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Charges May Be Filed against Man Involved in Fatal Atlanta HERO Accident

Investigations into a fatal accident involving a HERO unit operator on an Atlanta interstate last week are still going on. Charges could be filed against the Loganville motorist who was driving the car that struck the operator. This auto accident is the type law enforcement officials constantly warn against. Auto accidents of these types occur in Atlanta and elsewhere when drivers fail to pay close attention to stranded motorists. It emphasizes the need for all motorists to slow their cars when approaching stranded vehicles.

The Highway Emergency Response Operator was responding to a stranded motorist on Interstate 85 when he was struck by another car. The victim, Spencer Pass had parked his truck just behind a Ranger in the Interstate 85 Emergency lane. Just then, a Ford F-450 truck pulling a trailer struck the HERO truck and the Ranger. It then hit the victim, who sustained fatal injuries. The driver of the Ranger was able to avoid injuries.

The Highway Emergency Response Operator program was started by the Georgia Department of Transportation in 1995. According to the Department of Transportation, this is the very first death involving a HERO operator since the program began operations. HERO operators respond to stranded motorists on Atlanta interstate highways. These motorists include drivers who have been involved in accidents, have run out of fuel, or have had a car breakdown on a busy highway.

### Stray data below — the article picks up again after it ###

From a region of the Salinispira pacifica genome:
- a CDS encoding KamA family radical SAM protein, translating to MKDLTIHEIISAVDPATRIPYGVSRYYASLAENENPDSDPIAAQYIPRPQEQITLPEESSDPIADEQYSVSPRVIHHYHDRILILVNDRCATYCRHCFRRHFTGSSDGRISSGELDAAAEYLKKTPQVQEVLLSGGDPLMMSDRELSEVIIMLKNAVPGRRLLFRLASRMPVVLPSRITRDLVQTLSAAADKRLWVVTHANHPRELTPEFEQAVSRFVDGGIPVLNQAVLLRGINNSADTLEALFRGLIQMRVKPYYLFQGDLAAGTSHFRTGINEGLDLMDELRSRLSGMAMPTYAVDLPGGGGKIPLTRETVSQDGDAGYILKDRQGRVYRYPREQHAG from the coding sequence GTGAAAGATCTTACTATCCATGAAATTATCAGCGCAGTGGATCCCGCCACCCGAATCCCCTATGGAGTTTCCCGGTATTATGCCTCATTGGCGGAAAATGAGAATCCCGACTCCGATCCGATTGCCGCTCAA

This fatal accident has been a shock to Atlanta car accident attorneys and the Atlanta HERO operator community. The unit is still waiting for the results of the investigation. Unfortunately, for many HERO unit operators, this accident is further proof of the dangers of their job. A typical day for a HERO unit operator will involve working on a busy highway in close proximity to speeding vehicles. These operators are trained to work in dangerous conditions and to be alert all the time. However, this accident has shaken the powers-that-be at the program. There will soon be a review of the accident, and program managers will be looking at changes they can make to the system, including additional training, to prevent future accidents.

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